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Daniel 2:40

ESV And there shall be a fourth kingdom, strong as iron, because iron breaks to pieces and shatters all things. And like iron that crushes, it shall break and crush all these.
NIV Finally, there will be a fourth kingdom, strong as iron—for iron breaks and smashes everything—and as iron breaks things to pieces, so it will crush and break all the others.
NASB Then there will be a fourth kingdom as strong as iron; just as iron smashes and crushes everything, so, like iron that crushes, it will smash and crush all these things.
CSB A fourth kingdom will be as strong as iron; for iron crushes and shatters everything, and like iron that smashes, it will crush and smash all the others.
NLT Following that kingdom, there will be a fourth one, as strong as iron. That kingdom will smash and crush all previous empires, just as iron smashes and crushes everything it strikes.
KJV And the fourth kingdom shall be strong as iron: forasmuch as iron breaketh in pieces and subdueth all things: and as iron that breaketh all these, shall it break in pieces and bruise.
NKJV And the fourth kingdom shall be as strong as iron, inasmuch as iron breaks in pieces and shatters everything; and like iron that crushes, that kingdom will break in pieces and crush all the others.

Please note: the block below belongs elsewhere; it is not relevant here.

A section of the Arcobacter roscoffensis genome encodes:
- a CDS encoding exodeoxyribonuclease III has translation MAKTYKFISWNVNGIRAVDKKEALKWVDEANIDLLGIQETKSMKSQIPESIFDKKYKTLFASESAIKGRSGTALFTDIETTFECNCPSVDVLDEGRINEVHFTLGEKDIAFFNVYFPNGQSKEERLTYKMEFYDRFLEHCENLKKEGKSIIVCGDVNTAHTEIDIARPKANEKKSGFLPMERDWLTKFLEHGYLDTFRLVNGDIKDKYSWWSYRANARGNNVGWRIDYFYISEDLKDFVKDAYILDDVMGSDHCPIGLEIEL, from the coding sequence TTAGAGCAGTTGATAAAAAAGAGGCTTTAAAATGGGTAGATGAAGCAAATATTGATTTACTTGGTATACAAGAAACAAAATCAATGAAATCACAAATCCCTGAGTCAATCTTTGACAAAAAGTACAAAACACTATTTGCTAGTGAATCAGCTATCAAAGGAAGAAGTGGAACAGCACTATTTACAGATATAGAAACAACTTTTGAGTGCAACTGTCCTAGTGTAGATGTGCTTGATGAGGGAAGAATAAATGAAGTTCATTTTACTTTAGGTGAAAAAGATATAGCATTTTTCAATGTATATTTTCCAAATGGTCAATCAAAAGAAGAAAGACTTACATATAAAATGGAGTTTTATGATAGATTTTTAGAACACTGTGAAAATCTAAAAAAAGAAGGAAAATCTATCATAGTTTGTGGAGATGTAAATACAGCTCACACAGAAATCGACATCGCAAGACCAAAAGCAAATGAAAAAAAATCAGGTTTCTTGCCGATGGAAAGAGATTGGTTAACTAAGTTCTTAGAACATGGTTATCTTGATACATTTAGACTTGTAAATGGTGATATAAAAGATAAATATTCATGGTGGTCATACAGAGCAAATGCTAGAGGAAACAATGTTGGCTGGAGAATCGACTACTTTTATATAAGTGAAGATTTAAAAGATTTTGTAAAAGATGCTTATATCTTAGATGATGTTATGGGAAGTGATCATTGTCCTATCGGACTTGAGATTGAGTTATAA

What does Daniel 2:40 mean?

Daniel's explanation of Nebuchadnezzar's dream (Daniel 2:1–3) described the symbolism behind a massive statue made of various materials (Daniel 2:31–35). The dream revealed what was then the unknown future of the middle east (Daniel 2:27–28). The statue's golden head represented Babylon, ruled with absolute power by Nebuchadnezzar (Daniel 2:37–38). The silver torso and arms symbolized the Medo-Persian Empire, which would be less absolute and somewhat divided as compared to Babylon. Next was a bronze midsection and thighs. This is Greece, which would begin united but split apart after the death of Alexander the Great (Daniel 2:39).

The fourth kingdom is represented by the statue's legs and feet. The legs are iron—much harder than any other substance in the statue. However, this iron kingdom suffers from a sharp division, right from its beginning. This continues, symbolically, as the dream makes note of the statue's ten separate toes.

This represents what would become the power of the Roman Empire. As iron could overcome metals such as gold, silver, and bronze, so would the Romans conquer the known world. And, continuing the pattern, they would initially have a less-absolute ruler than their predecessor. Rome would always struggle with internal strife, which would eventually create open hostility, inner weakness, and the eventual shattering of the empire.

This ultimate end is symbolized by the toes and feet of the statue (Daniel 2:41), made of mixed iron and clay. Those two substances will not bond to each other, and clay is very brittle.
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